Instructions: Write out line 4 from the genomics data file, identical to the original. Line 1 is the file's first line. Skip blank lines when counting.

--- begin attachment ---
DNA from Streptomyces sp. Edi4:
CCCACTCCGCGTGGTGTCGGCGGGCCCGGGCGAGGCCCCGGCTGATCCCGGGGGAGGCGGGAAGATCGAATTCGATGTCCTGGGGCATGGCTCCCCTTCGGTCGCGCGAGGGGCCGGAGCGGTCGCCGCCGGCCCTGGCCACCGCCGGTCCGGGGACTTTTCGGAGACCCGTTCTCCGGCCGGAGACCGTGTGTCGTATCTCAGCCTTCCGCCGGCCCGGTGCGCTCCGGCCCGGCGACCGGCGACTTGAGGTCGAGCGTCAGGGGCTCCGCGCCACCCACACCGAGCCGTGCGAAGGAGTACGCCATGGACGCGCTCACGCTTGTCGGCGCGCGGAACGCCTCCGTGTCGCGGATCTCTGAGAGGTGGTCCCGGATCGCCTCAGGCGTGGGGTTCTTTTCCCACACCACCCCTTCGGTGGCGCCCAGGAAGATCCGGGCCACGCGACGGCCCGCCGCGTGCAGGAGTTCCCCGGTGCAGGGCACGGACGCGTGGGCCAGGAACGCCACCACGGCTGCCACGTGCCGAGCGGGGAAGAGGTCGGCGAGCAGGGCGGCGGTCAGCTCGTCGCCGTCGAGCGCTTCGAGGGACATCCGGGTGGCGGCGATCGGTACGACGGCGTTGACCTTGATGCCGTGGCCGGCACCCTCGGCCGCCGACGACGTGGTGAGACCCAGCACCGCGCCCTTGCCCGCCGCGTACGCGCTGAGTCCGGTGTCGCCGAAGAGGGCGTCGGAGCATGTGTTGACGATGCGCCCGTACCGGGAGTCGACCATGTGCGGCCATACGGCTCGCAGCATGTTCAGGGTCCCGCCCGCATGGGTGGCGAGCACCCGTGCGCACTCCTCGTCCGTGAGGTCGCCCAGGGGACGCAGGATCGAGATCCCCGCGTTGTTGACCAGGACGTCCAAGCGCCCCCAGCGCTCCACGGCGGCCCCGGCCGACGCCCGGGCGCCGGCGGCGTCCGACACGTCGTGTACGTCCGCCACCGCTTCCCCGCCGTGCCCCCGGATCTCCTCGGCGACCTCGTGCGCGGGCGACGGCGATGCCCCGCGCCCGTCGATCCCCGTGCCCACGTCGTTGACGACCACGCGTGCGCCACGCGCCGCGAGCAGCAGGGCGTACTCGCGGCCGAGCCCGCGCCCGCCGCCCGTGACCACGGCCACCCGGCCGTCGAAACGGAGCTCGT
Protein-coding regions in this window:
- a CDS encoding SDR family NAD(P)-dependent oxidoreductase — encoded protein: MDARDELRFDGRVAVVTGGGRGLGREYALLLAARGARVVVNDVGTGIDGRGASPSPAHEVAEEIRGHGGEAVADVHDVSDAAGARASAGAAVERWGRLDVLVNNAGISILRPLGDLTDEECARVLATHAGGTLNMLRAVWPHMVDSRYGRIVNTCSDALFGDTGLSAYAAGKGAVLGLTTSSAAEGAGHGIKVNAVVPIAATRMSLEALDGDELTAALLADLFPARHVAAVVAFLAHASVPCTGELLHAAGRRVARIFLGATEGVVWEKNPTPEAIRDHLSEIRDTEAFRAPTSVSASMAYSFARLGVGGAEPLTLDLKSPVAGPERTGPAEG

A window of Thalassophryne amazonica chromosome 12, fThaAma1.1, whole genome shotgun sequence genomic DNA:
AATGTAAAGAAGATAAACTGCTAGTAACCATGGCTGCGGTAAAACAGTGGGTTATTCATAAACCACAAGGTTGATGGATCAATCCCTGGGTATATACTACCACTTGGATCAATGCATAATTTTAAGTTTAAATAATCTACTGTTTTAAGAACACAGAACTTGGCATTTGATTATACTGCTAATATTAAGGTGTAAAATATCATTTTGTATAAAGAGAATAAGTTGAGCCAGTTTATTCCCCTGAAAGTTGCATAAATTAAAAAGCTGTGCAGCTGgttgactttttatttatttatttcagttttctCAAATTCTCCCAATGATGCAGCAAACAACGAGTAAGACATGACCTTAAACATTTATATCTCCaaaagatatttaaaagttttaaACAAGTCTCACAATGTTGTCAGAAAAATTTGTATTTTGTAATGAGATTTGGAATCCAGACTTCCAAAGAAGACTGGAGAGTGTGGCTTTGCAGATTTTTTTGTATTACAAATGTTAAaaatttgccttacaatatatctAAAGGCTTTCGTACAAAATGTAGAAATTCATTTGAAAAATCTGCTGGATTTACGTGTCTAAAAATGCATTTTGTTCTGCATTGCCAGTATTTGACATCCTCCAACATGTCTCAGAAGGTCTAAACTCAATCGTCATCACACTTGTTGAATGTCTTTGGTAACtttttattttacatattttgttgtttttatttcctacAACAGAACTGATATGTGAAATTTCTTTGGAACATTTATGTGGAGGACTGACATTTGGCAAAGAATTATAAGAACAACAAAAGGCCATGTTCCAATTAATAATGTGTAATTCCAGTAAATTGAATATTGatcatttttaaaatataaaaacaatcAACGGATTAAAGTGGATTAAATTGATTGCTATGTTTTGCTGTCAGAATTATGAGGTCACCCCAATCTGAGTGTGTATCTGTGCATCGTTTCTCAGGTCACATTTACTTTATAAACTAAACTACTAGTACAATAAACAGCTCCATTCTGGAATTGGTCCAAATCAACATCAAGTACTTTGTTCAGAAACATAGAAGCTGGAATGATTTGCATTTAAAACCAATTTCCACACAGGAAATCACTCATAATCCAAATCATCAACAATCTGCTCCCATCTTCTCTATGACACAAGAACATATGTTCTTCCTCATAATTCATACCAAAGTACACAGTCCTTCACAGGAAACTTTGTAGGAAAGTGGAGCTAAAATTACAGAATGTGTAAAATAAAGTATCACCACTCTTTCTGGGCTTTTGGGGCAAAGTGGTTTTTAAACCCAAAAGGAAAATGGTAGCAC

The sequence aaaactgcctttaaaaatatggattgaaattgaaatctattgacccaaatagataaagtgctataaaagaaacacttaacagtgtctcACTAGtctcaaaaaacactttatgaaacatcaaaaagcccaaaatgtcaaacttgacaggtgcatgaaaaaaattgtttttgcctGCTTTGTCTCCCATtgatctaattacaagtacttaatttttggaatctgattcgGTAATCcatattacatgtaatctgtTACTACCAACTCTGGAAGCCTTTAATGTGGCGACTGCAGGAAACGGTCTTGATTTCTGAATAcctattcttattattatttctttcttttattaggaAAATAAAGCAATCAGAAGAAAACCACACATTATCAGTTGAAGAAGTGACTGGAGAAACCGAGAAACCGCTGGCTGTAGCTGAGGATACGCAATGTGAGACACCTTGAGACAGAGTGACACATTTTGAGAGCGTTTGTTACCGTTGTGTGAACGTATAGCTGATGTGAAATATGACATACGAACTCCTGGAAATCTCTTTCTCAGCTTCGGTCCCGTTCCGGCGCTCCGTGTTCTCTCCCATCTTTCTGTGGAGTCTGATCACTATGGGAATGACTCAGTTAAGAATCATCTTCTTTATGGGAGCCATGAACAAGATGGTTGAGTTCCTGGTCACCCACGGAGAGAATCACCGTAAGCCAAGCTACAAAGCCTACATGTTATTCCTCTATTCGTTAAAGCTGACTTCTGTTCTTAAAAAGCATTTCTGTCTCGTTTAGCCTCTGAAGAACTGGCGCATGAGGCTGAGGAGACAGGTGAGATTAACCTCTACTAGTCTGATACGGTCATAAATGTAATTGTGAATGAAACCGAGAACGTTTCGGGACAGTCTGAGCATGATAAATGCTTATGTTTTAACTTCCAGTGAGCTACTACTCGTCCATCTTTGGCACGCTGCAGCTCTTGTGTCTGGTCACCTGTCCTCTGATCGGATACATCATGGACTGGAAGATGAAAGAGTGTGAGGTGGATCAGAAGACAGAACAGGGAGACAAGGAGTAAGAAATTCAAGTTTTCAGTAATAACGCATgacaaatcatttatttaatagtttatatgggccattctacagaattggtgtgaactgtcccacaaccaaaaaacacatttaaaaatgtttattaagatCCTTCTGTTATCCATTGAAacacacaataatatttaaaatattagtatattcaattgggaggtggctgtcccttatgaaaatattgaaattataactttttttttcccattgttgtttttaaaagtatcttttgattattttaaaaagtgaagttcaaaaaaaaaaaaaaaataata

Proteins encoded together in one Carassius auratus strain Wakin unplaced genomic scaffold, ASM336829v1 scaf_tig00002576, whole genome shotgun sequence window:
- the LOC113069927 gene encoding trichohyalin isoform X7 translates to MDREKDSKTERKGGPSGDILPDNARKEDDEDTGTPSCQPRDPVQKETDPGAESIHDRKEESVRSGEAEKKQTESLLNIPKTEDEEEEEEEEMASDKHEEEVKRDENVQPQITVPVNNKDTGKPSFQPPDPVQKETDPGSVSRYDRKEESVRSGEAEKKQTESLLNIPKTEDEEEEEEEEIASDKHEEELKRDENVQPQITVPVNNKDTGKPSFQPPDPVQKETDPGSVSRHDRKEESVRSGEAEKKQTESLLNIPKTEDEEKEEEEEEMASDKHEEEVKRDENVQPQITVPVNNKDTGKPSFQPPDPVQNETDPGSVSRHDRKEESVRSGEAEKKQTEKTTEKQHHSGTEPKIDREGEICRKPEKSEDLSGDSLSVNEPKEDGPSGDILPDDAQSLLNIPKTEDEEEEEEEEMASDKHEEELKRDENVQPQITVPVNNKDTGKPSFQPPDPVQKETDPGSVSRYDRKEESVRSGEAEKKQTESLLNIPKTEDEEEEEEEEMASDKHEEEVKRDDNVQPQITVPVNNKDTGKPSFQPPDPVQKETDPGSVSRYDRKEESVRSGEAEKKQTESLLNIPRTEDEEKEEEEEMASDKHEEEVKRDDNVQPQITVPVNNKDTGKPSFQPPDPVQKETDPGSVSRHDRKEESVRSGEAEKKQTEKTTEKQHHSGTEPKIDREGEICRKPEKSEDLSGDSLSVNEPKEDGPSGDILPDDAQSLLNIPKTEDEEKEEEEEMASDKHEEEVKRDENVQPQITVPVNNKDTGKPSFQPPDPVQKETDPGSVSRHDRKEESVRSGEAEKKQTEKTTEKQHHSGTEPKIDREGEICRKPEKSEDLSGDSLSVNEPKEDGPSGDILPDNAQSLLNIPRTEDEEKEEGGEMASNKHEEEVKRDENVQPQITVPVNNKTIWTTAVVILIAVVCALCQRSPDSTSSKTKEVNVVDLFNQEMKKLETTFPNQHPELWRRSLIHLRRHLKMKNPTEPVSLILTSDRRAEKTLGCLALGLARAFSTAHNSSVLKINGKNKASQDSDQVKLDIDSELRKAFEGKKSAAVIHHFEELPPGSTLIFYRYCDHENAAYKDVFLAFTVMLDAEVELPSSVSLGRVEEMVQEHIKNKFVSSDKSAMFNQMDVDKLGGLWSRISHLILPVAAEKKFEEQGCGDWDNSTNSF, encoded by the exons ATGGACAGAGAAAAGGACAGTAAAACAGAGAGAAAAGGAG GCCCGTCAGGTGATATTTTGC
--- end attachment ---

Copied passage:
- a CDS encoding SDR family NAD(P)-dependent oxidoreductase — encoded protein: MDARDELRFDGRVAVVTGGGRGLGREYALLLAARGARVVVNDVGTGIDGRGASPSPAHEVAEEIRGHGGEAVADVHDVSDAAGARASAGAAVERWGRLDVLVNNAGISILRPLGDLTDEECARVLATHAGGTLNMLRAVWPHMVDSRYGRIVNTCSDALFGDTGLSAYAAGKGAVLGLTTSSAAEGAGHGIKVNAVVPIAATRMSLEALDGDELTAALLADLFPARHVAAVVAFLAHASVPCTGELLHAAGRRVARIFLGATEGVVWEKNPTPEAIRDHLSEIRDTEAFRAPTSVSASMAYSFARLGVGGAEPLTLDLKSPVAGPERTGPAEG